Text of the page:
Advocating for the Disabled


SEATTLE — More than 50 million refugees live in the world today, and the World Health Organization estimates there are several million people with disabilities among them. About half of the world’s 65 million children with disabilities do not attend school. Fortunately, the problem has not gone unnoticed. Ensuring healthy lives and promoting the wellbeing of all is included in the U.N. Sustainable Development Goals for 2030. And thankfully, organizations like Disability Rights International, the Women’s Refugee Commission and Handicap International are advocating for the disabled on a global scale.

Disability Rights International argues that alongside poverty, disability has been a factor among the 10 million children living in orphanages around the world. Despite 95 percent of these children having at least one living parent, often times children are separated from a displaced parent because there is no other option. Whether a parent is a refugee, has a disability, or has a disabled child, this separation has implications for quality of life, health, safety and general wellbeing.

Disability Rights International is dedicated to advocating for the disabled and for their full inclusion in society. Its work includes collaborating with private advocates to increase local government assistance for at-risk families living in the developing world. With this, eventually, more alternative solutions to abandoning a child will be put in place.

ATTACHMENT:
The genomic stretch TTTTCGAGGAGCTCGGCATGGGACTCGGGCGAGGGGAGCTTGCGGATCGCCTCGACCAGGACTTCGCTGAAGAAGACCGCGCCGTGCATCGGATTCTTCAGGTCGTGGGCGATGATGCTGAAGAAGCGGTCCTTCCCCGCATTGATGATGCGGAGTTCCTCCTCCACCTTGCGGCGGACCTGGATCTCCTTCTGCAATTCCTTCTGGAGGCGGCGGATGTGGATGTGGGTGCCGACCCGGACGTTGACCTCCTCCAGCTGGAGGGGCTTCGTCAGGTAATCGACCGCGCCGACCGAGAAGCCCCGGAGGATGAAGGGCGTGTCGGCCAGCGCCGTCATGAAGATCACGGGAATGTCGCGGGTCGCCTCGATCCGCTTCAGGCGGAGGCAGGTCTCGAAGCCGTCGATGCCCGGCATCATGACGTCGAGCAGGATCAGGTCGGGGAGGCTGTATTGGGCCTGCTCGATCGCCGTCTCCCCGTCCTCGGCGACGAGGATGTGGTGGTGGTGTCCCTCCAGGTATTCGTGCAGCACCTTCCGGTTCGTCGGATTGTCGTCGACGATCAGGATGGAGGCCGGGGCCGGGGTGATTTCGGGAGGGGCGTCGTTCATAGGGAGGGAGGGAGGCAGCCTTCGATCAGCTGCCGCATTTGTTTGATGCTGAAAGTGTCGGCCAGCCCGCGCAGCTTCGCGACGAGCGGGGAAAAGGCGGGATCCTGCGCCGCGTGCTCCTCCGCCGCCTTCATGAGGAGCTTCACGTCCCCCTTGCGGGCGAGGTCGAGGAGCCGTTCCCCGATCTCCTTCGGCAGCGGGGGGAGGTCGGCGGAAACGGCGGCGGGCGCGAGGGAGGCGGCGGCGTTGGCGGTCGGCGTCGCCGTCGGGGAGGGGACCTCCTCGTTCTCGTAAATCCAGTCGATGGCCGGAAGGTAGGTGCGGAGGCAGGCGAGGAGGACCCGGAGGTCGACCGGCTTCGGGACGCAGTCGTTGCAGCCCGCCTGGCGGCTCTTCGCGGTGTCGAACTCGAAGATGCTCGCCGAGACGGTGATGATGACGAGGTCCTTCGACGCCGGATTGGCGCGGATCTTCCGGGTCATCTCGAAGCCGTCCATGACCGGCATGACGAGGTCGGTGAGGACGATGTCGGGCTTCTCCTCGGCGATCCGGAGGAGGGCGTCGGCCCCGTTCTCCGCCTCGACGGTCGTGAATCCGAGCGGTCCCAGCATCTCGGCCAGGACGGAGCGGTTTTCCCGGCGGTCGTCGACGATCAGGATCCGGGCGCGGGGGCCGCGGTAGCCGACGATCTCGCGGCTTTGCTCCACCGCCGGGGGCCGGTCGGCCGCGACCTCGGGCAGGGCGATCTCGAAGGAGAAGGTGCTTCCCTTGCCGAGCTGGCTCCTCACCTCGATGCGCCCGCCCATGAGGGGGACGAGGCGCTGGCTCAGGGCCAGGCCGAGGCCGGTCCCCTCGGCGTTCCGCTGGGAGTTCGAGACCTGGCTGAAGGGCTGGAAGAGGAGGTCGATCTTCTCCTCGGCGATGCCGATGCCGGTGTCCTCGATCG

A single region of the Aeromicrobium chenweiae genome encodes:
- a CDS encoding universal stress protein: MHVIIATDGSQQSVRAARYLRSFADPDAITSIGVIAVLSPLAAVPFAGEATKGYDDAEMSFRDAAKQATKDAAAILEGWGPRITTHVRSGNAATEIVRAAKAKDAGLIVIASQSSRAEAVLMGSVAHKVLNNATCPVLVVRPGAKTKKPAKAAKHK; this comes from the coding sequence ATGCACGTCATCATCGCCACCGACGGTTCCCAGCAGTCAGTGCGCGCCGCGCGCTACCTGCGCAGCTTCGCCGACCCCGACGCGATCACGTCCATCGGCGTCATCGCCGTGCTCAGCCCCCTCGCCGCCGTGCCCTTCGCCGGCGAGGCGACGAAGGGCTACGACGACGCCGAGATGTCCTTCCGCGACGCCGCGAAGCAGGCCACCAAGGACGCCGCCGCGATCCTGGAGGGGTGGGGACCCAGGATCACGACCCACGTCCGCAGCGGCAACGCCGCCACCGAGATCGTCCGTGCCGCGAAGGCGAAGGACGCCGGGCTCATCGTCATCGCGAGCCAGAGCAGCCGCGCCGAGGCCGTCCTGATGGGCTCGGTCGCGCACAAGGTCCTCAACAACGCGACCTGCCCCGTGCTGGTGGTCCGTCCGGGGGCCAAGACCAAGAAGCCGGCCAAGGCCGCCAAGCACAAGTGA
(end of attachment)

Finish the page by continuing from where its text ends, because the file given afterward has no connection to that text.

According to the Women’s Refugee Commission, “as many as 7.7 million of the world’s 51 million people displaced by conflict, have disabilities.” The commission suggests that disabled refugees can be overlooked in data reports, excluded from or unable to access aid and health care services. They aim not only to advance the rights and dignity of disabled refugees but, through research initiatives, to help foster the capacity for disabled refugees to make a meaningful contribution to society.

The Women’s Refugee Commission works with the U.N. Refugee Agency (UNHCR) and local government agencies to facilitate change by hosting training workshops for disability workers. So far, workshops have been held in Kenya, Uganda, Thailand, Bangladesh, India and the Philippines. The commission even initiated a grassroots effort where they met in person with disabled refugees. This type of work helps to bridge the gap between local agencies and vulnerable populations in desperate need.

Handicap International first formed in 1982 to assist Cambodian landmine victims in Thailand. In 1984, it began working in Myanmar with disabled refugees. Since that time, the organization has been the co-winner of a Nobel Peace Prize, supported millions of disabled refugees and fought for the rights and safety of vulnerable populations living in disaster zones and areas of conflict throughout the world.

Handicap International’s reach now extends beyond two million people in nearly 60 countries. In 2008, the organization participated in drafting the U.N. Convention on the Rights of Persons with Disabilities. Now, it is committed to advocating for the disabled with further ratification. It is also actively involved with preparedness education for people with disabilities. This way, if disaster strikes or armed conflict erupts, local officials have a plan for equitable access to food and humanitarian aid.

In December 2016, observing the International Day of Disabled Persons, U.N. Secretary-General Ban Ki-moon stated, “Much remains to be accomplished before persons with disabilities can realize their full potential as an equal member of society. We must eliminate the stereotypes and discrimination that perpetuate their exclusion and build an accessible, enabling and inclusive environment for all.”

Ashley Henyan

Photo: Flickr


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